Economic forecasting will never be an exact science


John explains why reliable economic forecasting is, in principle, impossible

In last week’s column, I warned against DIY economics – the false propositions that people who know little about economics think are true. Since then, my mailbox has been filled by people who say they are sticking to DIY because they have been let down by cowboy tradesmen. Not dodgy decorators or crooked carpenters, but economic forecasters.

Most economists do not do forecasting and, like honest craftsmen, they resent those who earn more money for shoddier work. Several decades ago, in the first flush of naive enthusiasm for the potential of computers, many people believed that large models would describe the evolution of the economy ever more perfectly. But these hopes were unfounded. It is not that economists are insufficiently clever, or their tools insufficiently powerful. Predicting whether the dollar will rise or fall in the second quarter of next year, or the level of the Standard & Poor’s index at the end of 2004, is in principle impossible.

The reasons fall into two main groups. Many of the processes we find in commercial and economic life are dynamic and non-linear. What this means in everyday life is that small differences in where you start can make a large difference to where you end up. Almost everyone is now familiar with the metaphor of the butterfly whose flapping wings provoke a tornado weeks later, thousands of miles away. If small events can have large effects on complex systems, even knowing 99 per cent of what you need to know leaves you vulnerable to large errors. And 100 per cent knowledge is impossible.

That is why we can never aspire to accurate forecasting of economic events, just as we can never know whether it will rain on June 4 next year or the date of the next Tokyo earthquake. But economics is even harder than meteorology or seismology. Most economic systems are reflexive – what happens is influenced by how we perceive what will happen. Good mechanisms for forecasting stock prices will not be found because their very discovery would affect stock prices. If there had been reliable predictions that the value of the euro would move from $1.17 to 81 cents and back again, these movements would not have occurred.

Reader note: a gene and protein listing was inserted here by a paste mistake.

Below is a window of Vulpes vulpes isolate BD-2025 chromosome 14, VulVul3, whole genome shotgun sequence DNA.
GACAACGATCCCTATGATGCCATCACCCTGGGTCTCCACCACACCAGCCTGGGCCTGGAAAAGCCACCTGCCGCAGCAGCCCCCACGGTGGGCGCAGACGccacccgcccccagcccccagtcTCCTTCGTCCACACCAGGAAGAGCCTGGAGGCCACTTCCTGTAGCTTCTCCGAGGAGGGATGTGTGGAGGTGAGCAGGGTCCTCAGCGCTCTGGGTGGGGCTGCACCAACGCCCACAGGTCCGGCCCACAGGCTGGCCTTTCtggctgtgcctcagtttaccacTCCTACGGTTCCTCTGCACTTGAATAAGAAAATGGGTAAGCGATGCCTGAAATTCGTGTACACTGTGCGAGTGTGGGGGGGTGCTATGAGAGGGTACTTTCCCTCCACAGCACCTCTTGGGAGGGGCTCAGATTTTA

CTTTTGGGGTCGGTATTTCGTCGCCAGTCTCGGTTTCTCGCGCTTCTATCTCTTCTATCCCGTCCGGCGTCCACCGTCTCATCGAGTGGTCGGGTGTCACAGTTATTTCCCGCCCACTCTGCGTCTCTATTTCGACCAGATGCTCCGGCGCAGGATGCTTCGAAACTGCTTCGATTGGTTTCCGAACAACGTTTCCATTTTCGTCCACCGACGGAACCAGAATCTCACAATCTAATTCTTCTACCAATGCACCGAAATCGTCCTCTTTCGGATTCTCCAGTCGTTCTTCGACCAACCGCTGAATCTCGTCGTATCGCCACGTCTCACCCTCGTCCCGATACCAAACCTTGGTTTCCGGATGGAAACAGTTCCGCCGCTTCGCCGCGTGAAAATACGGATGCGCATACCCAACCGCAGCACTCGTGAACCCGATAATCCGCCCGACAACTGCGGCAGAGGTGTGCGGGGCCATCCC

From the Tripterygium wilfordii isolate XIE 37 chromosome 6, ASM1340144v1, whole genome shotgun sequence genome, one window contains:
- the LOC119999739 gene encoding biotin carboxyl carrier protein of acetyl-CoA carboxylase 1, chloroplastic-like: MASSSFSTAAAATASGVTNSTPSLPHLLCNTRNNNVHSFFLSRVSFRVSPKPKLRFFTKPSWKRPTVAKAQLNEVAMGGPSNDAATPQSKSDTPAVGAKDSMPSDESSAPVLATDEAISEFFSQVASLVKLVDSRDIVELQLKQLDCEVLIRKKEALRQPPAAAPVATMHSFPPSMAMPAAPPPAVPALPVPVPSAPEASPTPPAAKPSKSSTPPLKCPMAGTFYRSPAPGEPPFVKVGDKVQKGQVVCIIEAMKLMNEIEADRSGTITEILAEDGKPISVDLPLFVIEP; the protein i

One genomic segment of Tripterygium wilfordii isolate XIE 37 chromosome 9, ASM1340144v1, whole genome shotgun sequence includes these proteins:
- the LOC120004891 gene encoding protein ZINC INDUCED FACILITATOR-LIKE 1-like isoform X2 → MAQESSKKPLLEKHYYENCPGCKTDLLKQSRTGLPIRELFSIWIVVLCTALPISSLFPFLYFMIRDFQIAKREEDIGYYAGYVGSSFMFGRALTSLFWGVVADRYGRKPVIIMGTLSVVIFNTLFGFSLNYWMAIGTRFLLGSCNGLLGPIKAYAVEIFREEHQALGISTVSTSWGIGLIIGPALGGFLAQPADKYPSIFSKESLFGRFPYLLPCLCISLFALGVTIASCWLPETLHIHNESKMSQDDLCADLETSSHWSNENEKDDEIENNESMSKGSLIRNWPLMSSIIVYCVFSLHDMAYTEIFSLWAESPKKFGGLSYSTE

But we can identify earthquake zones even if we cannot predict earthquakes and we can look forward to summer even if we cannot forecast the weather on June 4 next. Seismologists tell us where not to build our houses, and meteorologists help us know where to sell sun cream and when to take an umbrella. Useful economic knowledge is of a similar kind.

When the value of the euro fell below a dollar, it was virtually certain to appreciate, because it is rare for the currencies of rich countries to deviate so far from purchasing power parity for long. But no one could have successfully predicted just when the euro would appreciate, or that it would first fall to almost 80 cents, although the pattern of momentum in the short run and mean reversion in the long run is a common feature of speculative markets. And, in answer to the questions some readers may be asking: you need to take an economics course to learn about purchasing power parity and mean reversion, and a physics course to learn about momentum, and yes, I did fill my boots with euros at an average price of 87 cents.

But, despite the inevitable failures of economic forecasting, people continue to want the knowledge it would provide. As even DIY economics will tell you, where there is demand there will be supply. Cowboy tradesmen remain in business because there are always gullible customers, and the same is true of economic forecasters.

But when someone tells you that the dollar will appreciate in the second quarter of next year, or what the level of the S & P will be at the end of 2004, they do not know what they are talking about. If they did, they would not be making these predictions. But if you stop asking economists to forecast the future, there are other interesting things they can tell you. I predict this column will appear again next Wednesday, and hope you will find something in it to enjoy and profit from.

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